A former top aide to Israel's prime minister is to testify against him in two corruption cases being investigated by police, local media say.
Ari Harow, who was Benjamin Netanyahu's chief of staff, will turn state's witness under a plea bargain in a probe he is facing himself, reports say.
Mr Netanyahu has been questioned about the cases three times by police under caution.
The prime minister, who is serving his fourth term, denies any wrongdoing.
The BBC's Tom Bateman in Jerusalem says Mr Harow's reported agreement with prosecutors marks a significant development in the corruption investigations, whose twists have received near daily coverage in Israel's media.
One of the cases relates to claims that Mr Netanyahu and his family received gifts from wealthy businessmen.
The other centres around allegations that Mr Netanyahu offered to limit the circulation of a rival free newspaper in return for more favourable coverage from one of the country's most widely-read dailies.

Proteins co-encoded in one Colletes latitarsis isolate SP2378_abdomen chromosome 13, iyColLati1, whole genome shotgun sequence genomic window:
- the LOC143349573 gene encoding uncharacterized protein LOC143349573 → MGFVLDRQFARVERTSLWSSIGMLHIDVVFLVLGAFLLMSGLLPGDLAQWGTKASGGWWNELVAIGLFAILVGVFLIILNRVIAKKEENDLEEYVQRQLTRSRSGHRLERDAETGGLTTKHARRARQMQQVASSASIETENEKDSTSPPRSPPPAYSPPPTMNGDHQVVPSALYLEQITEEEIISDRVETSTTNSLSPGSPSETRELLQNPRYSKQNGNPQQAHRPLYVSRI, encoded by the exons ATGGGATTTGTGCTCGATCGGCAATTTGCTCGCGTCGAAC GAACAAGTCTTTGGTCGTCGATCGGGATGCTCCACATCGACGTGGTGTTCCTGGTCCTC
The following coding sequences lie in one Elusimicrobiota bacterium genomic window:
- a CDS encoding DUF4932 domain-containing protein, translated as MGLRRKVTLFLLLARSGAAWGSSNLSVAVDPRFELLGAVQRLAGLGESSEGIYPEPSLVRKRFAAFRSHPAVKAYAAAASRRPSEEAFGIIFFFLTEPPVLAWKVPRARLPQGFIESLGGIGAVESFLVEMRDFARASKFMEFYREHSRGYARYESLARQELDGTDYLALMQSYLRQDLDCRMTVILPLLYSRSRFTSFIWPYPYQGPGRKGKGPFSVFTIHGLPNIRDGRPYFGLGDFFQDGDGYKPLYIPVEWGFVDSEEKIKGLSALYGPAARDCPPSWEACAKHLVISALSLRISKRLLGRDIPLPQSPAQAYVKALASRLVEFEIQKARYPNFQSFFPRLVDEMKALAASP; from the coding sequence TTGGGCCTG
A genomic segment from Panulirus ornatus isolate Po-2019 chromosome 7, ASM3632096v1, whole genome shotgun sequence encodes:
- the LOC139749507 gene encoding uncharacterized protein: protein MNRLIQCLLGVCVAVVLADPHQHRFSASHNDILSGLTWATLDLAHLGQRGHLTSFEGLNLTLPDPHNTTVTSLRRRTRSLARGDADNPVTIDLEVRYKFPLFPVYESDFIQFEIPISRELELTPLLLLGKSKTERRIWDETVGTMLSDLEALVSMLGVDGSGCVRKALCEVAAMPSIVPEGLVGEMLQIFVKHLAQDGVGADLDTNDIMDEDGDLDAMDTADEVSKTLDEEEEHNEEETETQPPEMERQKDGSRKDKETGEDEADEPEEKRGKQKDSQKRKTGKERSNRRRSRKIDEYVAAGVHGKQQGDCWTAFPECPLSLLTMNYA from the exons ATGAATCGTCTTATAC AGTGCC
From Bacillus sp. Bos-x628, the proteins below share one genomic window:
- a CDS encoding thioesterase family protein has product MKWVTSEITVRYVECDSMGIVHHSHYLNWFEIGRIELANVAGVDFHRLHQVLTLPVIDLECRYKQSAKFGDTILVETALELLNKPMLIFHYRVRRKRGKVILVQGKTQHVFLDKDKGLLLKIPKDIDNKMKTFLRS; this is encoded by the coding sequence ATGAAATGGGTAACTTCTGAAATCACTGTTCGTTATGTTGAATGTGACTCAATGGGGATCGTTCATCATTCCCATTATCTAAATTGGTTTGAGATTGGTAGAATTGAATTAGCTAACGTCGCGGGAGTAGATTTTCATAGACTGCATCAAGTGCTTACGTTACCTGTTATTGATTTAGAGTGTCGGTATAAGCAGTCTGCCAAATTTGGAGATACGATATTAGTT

The cases are known colloquially as "1,000" and "2,000" respectively.
Mr Harow agreed to confess to fraud and breach of trust in return for testifying against his former boss, Reuters news agency cited court papers as saying.
Mr Netanyahu has repeatedly described the investigations as a witch-hunt stirred up by political opponents.
"We completely reject the unfounded claims made against the prime minister. The campaign to change the government is under way, but it is destined to fail, for a simple reason: there won't be anything because there was nothing," a post on his Facebook page said.
Mr Harow, a former head of American friends of Likud (Mr Netanyahu's party), was the prime minister's chief of staff from 2009-10, and from 2013-15.